Access to Parks, Green Space: Results

Access to Parks, Green Space: Results

Highlights of progress through December 2010

Strategy: Assist underserved residents to use and benefit from natural areas, parks, and other green spaces throughout the County

As a result of MCF’s funding, 4,127 underserved residents have participated in and benefited from 44 green space programs, with an average of 86% of participants reporting increased environmental literacy and 92% reporting being satisfied with the green space programming. In addition, six green spaces tailored to underserved residents have been developed, with an average of 65% of the participants involved in planning comprised of underserved populations.

Overall, participants in Foundation-supported programs who have never spent much time accessing green space programs are now making it a central part of their family activities.

Language issues continue to be a challenge for the organizations delivering these kinds of programs. While all children participating in green space programs are bilingual and mostly fluent in English, the majority of their parents speak only their native language, mostly Spanish. Thus, programs and host agencies have found they need to have bilingual staff available for field trips. Many grantee partners have contracted with staff of community organizations and service providers to offer such support, thereby increasing their leadership in their own communities and providing additional employment opportunities.

Many participants have expressed interest in getting more information regarding places to go on their own and about activities other than hiking, such as yoga, biking, cooking, and gardening. Participants and their families are also interested in getting advice and information on how to live healthier and more environmentally sustainable lifestyles. Some of MCF grantee partners have collaborated with service providers and local agencies (such as the Canal Alliance, Marin Health and Human Services, Promotoras of Marin, and Novato Youth Center, among others) to create special weekend programs that focus on healthy living and other topic areas of interest.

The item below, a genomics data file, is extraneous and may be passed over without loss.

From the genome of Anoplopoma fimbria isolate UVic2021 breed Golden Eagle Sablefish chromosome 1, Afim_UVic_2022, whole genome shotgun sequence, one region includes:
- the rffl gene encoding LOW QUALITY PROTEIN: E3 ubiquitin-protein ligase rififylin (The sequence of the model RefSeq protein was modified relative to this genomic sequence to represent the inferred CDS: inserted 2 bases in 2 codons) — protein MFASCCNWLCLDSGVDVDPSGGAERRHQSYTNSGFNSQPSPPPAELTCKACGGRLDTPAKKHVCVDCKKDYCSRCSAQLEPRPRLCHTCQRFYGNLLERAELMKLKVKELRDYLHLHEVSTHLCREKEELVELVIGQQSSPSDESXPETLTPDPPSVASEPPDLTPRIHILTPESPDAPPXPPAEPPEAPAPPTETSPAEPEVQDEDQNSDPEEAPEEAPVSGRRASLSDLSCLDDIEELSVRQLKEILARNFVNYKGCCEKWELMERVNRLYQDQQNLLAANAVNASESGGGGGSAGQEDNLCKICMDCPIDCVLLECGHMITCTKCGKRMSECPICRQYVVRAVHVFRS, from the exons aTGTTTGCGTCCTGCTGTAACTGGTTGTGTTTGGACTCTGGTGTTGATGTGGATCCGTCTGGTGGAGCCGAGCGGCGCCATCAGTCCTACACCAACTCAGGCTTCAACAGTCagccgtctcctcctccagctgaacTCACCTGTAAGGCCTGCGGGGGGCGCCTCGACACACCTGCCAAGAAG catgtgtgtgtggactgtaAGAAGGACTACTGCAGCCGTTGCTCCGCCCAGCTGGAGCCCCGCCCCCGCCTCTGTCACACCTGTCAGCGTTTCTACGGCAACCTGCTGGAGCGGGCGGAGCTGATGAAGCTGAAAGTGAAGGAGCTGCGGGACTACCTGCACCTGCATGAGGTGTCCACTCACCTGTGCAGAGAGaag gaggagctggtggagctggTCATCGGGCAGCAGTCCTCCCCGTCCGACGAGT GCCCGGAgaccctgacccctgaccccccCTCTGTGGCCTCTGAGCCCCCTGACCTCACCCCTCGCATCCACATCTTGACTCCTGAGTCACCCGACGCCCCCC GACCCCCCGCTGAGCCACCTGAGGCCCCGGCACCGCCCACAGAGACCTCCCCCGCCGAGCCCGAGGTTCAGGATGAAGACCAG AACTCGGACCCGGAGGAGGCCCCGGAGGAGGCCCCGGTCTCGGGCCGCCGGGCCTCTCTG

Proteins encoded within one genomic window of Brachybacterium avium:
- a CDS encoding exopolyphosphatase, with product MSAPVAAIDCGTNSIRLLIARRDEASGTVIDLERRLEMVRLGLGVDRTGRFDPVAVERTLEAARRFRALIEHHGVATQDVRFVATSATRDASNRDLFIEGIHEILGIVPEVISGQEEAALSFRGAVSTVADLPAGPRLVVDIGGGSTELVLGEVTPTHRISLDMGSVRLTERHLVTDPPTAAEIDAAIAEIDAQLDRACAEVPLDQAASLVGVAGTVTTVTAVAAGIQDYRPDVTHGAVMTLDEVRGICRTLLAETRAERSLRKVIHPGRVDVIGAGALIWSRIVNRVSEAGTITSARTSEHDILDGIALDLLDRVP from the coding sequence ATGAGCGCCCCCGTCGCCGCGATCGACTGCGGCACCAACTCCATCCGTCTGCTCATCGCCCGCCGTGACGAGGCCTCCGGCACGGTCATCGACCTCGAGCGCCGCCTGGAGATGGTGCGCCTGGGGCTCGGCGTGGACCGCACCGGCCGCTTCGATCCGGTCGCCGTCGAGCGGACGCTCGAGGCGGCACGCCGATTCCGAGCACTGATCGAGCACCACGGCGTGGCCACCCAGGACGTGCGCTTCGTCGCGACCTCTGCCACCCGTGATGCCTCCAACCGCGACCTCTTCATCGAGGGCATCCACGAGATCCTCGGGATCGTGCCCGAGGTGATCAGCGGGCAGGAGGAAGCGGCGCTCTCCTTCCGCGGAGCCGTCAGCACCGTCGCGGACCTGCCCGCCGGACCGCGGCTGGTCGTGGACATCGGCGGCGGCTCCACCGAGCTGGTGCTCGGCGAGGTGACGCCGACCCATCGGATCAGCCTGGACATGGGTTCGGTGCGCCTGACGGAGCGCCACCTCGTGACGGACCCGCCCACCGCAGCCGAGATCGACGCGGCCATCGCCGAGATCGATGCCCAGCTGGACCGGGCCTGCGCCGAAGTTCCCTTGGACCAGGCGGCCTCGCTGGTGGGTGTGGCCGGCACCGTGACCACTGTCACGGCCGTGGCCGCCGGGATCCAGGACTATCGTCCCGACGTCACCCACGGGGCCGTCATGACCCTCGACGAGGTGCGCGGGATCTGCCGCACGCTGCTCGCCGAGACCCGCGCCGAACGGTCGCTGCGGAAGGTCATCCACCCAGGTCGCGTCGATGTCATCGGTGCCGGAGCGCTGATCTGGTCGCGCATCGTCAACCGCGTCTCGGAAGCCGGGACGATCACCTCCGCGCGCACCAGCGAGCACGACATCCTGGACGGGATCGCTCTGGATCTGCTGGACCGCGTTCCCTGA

One of the most effective ways grantee partners have found to improve culturally relevant program offerings is to partner with local organizations and community leaders. Currently, a number of MCF’s grantee partners convene a regular learning circle focused on cultural relevancy and diversity. Among the recommendations that have emerged from this learning collaborative have been: 1) create a cultural bridge for students through the activity content in the program (e.g., connect students to their countries of origin through the study of migratory birds); 2) produce materials in the primary language of the community and culture of the participants; 3) provide staff who speak the primary language of the culture as well as translators for community events; 4) provide programming that connects students and their families to their immediate outdoor spaces through a variety of means, such as in-class programs, neighborhood field trips, and weekend family programs; and 5) collaborate as a key way to engage community members in their neighborhood green space and to deliver more effective programs overall. By working with partners delivering programs in the same community, organizations can build upon program content and strengthen the programs' resources, staff, and connections to cultural and community groups.

As a result of the efforts MCF has funded, more health and human services organizations are informed about ways to connect families with nature and the outdoors and have a greater understanding of the importance these experiences play in the mental and physical health and well-being of children and families. To sustain these changes over the long term, MCF grantees are working with community organizations to encourage families to visit natural spaces on their own and to give community organizations the tools to organize nature and outdoor outings for their constituents.

One of the most significant successes in this area of funding has been the increase in capacity and professional skills of MCF grantees to deliver culturally relevant programs to underserved residents. Whether it is hiring bilingual staff, partnering with other community-based organizations that have considerable experience and mature relationships with underserved constituents, or convening ongoing learning workshops as a cohort, MCF grantees have continued to illustrate growing effectiveness in their work.

By the numbers:

Area of Measurement For period 7/09-12/10 Goal of Five-Year Plan
Number of underserved residents participating in and benefiting from green space programs 4,127 10,000
Percent of participants reporting increased environmental literacy 86% 90%
Number of green space programs tailored to underserved residents 44 50
Number of plans developed for green space development tailored to underserved residents 6 10
Percentage of participants in planning efforts who represent underserved residents 65% 50%

<< Back to Access to Parks, Green Space